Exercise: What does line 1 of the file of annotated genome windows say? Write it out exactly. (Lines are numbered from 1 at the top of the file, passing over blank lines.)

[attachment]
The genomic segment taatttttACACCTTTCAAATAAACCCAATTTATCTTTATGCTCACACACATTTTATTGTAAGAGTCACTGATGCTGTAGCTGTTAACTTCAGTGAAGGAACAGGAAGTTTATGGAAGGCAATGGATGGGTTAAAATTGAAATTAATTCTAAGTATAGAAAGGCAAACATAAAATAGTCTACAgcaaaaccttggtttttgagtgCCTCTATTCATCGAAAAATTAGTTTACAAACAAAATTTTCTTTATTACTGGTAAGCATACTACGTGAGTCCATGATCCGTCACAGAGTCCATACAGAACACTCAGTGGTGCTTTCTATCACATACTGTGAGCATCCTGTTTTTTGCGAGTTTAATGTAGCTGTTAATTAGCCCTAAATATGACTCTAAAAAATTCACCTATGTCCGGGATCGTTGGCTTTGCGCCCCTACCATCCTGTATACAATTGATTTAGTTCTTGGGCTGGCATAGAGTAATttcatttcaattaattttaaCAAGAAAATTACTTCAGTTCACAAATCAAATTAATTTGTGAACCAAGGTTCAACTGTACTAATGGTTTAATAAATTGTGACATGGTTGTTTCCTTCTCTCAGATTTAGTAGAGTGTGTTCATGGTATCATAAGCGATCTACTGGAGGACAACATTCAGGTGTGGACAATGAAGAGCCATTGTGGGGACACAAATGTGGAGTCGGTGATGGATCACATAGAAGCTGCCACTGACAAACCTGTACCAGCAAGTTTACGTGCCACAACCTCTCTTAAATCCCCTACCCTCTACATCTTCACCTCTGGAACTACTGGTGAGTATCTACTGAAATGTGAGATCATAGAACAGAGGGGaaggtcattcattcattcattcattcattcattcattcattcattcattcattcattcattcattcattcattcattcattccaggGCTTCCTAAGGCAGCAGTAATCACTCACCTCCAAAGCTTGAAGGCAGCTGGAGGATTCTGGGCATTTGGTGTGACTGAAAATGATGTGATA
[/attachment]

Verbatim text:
The genomic segment taatttttACACCTTTCAAATAAACCCAATTTATCTTTATGCTCACACACATTTTATTGTAAGAGTCACTGATGCTGTAGCTGTTAACTTCAGTGAAGGAACAGGAAGTTTATGGAAGGCAATGGATGGGTTAAAATTGAAATTAATTCTAAGTATAGAAAGGCAAACATAAAATAGTCTACAgcaaaaccttggtttttgagtgCCTCTATTCATCGAAAAATTAGTTTACAAACAAAATTTTCTTTATTACTGGTAAGCATACTACGTGAGTCCATGATCCGTCACAGAGTCCATACAGAACACTCAGTGGTGCTTTCTATCACATACTGTGAGCATCCTGTTTTTTGCGAGTTTAATGTAGCTGTTAATTAGCCCTAAATATGACTCTAAAAAATTCACCTATGTCCGGGATCGTTGGCTTTGCGCCCCTACCATCCTGTATACAATTGATTTAGTTCTTGGGCTGGCATAGAGTAATttcatttcaattaattttaaCAAGAAAATTACTTCAGTTCACAAATCAAATTAATTTGTGAACCAAGGTTCAACTGTACTAATGGTTTAATAAATTGTGACATGGTTGTTTCCTTCTCTCAGATTTAGTAGAGTGTGTTCATGGTATCATAAGCGATCTACTGGAGGACAACATTCAGGTGTGGACAATGAAGAGCCATTGTGGGGACACAAATGTGGAGTCGGTGATGGATCACATAGAAGCTGCCACTGACAAACCTGTACCAGCAAGTTTACGTGCCACAACCTCTCTTAAATCCCCTACCCTCTACATCTTCACCTCTGGAACTACTGGTGAGTATCTACTGAAATGTGAGATCATAGAACAGAGGGGaaggtcattcattcattcattcattcattcattcattcattcattcattcattcattcattcattcattcattcattcattccaggGCTTCCTAAGGCAGCAGTAATCACTCACCTCCAAAGCTTGAAGGCAGCTGGAGGATTCTGGGCATTTGGTGTGACTGAAAATGATGTGATA